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Georgia Women: Their Lives and Times

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Overview

Women were leading actors in twentieth-century developments in Georgia, yet most histories minimize their contributions. The essays in the second volume of Georgia Women, edited by Ann Short Chirhart and Kathleen Ann Clark, vividly portray a wide array of Georgia women who played an important role in the state’s history, from little-known Progressive Era activists to famous present-day figures such as Pulitzer Prize–winning author Alice Walker and former First Lady Rosalynn Carter.

Georgia women were instrumental to state and national politics even before they achieved suffrage, and as essays on Lillian Smith, Frances Pauley, Coretta Scott King, and others demonstrate, they played a key role in twentieth-century struggles over civil rights, gender equality, and the proper size and reach of government. Georgia women’s contributions have been wide ranging in the arena of arts and culture and include the works of renowned blues singer Gertrude “Ma” Rainey and such nationally prominent literary figures as Margaret Mitchell, Carson McCullers, and Flannery O’Connor, as well as Walker.

While many of the volume’s essays take a fresh look at relatively well-known figures, readers will also have the opportunity to discover women who were vital to Georgia’s history yet remain relatively obscure today, such as Atlanta educator and activist Lugenia Burns Hope, World War II aviator Hazel Raines, entrepreneur and carpet manufacturer Catherine Evans Whitener, and rural activist and author Vara A. Majette. Collectively, the life stories portrayed in this volume deepen our understanding of the multifaceted history of not only Georgia women but also the state itself.

Published with the generous support of the Honorable Dr. M. Louise McBee

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Editorial Reviews

From the Publisher

“An amazing group of women shines forth in this collection of essays. They represent the best of Georgia in the twentieth century, from the farm to the city; in the classrooms, the arts, and the halls of law; and on the streets, fighting for social justice. Georgia women have brought significant vitality and change to their home state, and their stories come together brilliantly in this volume.”—Rebecca Sharpless, author of Cooking in Other Women’s Kitchens: Domestic Workers in the South, 1865–1960

“A comprehensive and interesting collection of essays that reveals both the depth and the breadth of the contributions women have made to the state’s modern history. The volume highlights the many ways race, class, family structure, historical and economic forces, and creativity shaped the lives of these interesting women.”—Susan Youngblood Ashmore, author of Carry It On: The War on Poverty and the Civil Rights Movement in Alabama, 1964–1972

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Product Details

  • ISBN-13: 9780820333366
  • Publisher: University of Georgia Press
  • Publication date: 8/25/2009
  • Series: Southern Women: Their Lives and Times Series , #1
  • Edition description: Volume 1
  • Pages: 392
  • Product dimensions: 6.00 (w) x 9.00 (h) x 1.13 (d)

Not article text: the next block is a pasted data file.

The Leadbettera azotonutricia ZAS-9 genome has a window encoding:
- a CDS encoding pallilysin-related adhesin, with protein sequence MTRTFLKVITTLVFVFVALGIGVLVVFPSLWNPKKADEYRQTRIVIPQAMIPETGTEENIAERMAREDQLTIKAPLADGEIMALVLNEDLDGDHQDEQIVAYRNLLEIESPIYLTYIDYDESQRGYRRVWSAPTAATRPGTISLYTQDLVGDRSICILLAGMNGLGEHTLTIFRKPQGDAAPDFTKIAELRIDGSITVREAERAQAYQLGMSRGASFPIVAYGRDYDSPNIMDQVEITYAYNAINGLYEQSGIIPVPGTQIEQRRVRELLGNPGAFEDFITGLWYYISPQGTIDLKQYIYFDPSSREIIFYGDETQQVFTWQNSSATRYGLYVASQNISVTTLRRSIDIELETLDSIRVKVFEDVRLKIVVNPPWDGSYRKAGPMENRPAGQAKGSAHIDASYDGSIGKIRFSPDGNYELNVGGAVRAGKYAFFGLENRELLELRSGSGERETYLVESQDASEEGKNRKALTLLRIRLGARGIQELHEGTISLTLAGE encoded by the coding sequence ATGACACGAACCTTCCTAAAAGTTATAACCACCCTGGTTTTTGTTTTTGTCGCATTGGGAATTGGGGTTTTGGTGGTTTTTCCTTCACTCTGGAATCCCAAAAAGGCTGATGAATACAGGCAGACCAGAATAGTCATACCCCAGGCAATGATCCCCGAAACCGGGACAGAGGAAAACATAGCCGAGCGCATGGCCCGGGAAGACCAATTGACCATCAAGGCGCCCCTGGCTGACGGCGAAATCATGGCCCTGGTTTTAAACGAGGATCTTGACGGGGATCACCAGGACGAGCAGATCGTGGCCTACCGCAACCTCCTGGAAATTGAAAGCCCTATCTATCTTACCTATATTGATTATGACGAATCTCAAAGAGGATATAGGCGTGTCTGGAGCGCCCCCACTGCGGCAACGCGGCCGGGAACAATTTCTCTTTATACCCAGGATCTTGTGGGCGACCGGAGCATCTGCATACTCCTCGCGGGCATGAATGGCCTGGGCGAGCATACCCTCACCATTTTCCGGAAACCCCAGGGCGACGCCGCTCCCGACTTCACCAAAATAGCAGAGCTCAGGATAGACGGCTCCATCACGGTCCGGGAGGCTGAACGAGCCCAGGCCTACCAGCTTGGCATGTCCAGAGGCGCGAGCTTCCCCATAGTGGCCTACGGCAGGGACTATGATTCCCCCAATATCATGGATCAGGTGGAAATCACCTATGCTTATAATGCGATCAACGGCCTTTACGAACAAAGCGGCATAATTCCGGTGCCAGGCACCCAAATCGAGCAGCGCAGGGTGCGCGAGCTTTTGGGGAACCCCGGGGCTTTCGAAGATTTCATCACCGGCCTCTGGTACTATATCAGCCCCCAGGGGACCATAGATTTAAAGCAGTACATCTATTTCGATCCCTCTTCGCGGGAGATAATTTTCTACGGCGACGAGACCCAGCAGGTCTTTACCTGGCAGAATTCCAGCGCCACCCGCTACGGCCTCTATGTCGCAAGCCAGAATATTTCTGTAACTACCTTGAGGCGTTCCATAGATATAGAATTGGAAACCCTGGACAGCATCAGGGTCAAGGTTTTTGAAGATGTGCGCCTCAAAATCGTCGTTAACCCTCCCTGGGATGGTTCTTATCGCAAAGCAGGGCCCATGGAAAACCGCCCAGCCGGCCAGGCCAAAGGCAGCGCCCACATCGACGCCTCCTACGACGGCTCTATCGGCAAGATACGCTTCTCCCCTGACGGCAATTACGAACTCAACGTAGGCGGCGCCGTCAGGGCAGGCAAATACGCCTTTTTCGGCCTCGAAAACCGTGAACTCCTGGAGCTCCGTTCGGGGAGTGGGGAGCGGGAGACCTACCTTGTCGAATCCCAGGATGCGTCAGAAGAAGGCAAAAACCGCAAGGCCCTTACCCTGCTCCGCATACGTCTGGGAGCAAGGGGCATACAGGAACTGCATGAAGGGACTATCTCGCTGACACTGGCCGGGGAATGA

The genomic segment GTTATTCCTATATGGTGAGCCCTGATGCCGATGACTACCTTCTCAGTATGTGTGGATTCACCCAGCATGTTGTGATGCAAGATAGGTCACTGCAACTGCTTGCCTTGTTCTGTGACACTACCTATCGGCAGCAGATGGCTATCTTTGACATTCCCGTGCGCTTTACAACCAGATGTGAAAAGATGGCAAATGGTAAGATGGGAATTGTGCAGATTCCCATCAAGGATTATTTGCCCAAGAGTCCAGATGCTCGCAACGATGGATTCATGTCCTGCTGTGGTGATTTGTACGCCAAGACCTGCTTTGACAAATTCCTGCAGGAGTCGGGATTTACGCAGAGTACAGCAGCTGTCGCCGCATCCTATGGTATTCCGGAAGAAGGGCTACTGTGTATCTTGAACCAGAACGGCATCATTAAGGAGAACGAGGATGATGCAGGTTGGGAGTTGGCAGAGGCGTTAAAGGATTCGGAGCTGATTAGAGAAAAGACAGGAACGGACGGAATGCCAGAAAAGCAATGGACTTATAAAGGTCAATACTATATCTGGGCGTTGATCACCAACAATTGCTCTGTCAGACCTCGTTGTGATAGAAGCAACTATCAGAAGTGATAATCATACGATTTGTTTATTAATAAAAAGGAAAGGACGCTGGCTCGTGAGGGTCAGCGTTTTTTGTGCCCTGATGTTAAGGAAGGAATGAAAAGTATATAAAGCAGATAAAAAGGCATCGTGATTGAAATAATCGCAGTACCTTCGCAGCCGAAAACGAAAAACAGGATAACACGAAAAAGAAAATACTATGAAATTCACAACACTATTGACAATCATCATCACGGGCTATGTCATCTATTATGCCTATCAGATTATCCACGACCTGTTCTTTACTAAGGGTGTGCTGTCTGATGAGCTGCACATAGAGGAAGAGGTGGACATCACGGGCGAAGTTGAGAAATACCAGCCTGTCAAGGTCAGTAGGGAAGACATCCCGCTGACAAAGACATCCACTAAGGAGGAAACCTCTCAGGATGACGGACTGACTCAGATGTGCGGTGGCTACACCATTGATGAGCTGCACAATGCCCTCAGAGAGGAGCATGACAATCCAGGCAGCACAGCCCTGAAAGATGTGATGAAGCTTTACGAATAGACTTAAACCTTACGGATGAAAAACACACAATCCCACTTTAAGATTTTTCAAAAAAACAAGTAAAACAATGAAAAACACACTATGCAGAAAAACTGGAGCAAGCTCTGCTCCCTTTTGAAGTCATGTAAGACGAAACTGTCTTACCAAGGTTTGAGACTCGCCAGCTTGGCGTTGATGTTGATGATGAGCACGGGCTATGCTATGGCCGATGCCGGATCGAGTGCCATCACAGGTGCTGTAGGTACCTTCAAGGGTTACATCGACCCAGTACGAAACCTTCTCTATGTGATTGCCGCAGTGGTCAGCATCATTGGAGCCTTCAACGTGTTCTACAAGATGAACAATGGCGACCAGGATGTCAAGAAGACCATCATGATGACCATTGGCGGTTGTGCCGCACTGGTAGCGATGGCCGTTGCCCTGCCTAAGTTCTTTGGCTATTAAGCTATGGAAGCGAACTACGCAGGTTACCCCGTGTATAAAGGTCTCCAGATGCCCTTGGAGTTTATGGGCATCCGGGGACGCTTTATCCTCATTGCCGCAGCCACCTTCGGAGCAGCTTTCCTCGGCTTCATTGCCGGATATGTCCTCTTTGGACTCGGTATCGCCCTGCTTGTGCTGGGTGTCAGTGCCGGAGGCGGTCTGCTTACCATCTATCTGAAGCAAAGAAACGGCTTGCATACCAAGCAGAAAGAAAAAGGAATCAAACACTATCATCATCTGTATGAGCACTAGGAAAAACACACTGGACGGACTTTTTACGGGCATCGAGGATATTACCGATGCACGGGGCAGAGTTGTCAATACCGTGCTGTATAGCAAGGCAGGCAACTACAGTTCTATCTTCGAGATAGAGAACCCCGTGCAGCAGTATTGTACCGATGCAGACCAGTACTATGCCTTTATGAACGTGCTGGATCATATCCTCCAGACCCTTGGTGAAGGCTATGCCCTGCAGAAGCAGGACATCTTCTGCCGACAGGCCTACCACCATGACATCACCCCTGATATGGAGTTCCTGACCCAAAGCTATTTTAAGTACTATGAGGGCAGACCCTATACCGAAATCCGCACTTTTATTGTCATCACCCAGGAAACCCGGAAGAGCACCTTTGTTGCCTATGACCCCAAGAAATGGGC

Meet the Author


Ann Short Chirhart is associate professor of history at Indiana State University and the author of Torches of Light: Georgia Teachers and the Coming of the Modern South. Kathleen Ann Clark is associate professor of history at the University of Georgia and the author of Defining Moments: African American Commemoration and Political Culture in the South, 1863–1913.
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Table of Contents


Acknowledgments ix

Introduction
Ann Short Chirhart with Betty Wood 1

Mary Musgrove (ca. 1700– 1765)
Maligned Mediator or Mischievous Malefactor? 11
Julie Anne Sweet

Nancy Hart (ca. 1735– ca. 1830)
“Too Good Not to Tell Again” 33
John Thomas Scott

Elizabeth Lichtenstein Johnston (1764– 1848)
“Shot Round the World but Not Heard” 58
Ben Marsh

Ellen Craft (ca. 1826– 1891)
The Fugitive Who Fled as a Planter 82
Barbara McCaskill

Fanny Kemble (1809– 1893) and Frances Butler Leigh (1838– 1910)
Becoming Georgian 106
Daniel Kilbride

Susie King Taylor (1848– 1912)
“I Gave My Services Willingly” 130
Catherine Clinton

Eliza Frances Andrews (1840– 1931)
“I Will Have to Say ‘Damn!’ Yet, Before I Am Done with Them” 147
Christopher J. Olsen

Amanda America Dickson (1849– 1893)
A Wealthy Lady of Color in Nineteenth- Century Georgia 173
Kent Anderson Leslie

Mary Gay (1829– 1918)
Sin, Self, and Survival in the Post– Civil War South 199
Michele Gillespie

Rebecca Latimer Felton (1835– 1930)
The Problem of Protection in the New South 224
LeeAnn Whites

Mary Latimer McLendon (1840– 1921)
“Mother of Suff rage Work in Georgia” 245
Stacey Horstmann Gatti

Mildred Lewis Rutherford (1851– 1928)
The Redefi nition of New South White Womanhood 272
Sarah Case

Nellie Peters Black (1851– 1919)
Georgia’s Pioneer Club Woman 297
Carey Olmstead Shellman

Lucy Craft Laney (1855– 1933) and Martha Berry (1866– 1942)
Lighting Fires of Knowledge 318
Jennifer Lund Smith

Corra Harris (1869– 1935)
The Storyteller as Folk Preacher 341
Donald Mathews

Juliette Gordon Low (1860– 1927)
Late- Blooming Daisy 370
Anastatia Hodgens Sims

Selected Bibliography 391
List of Contributors 399
Index 403

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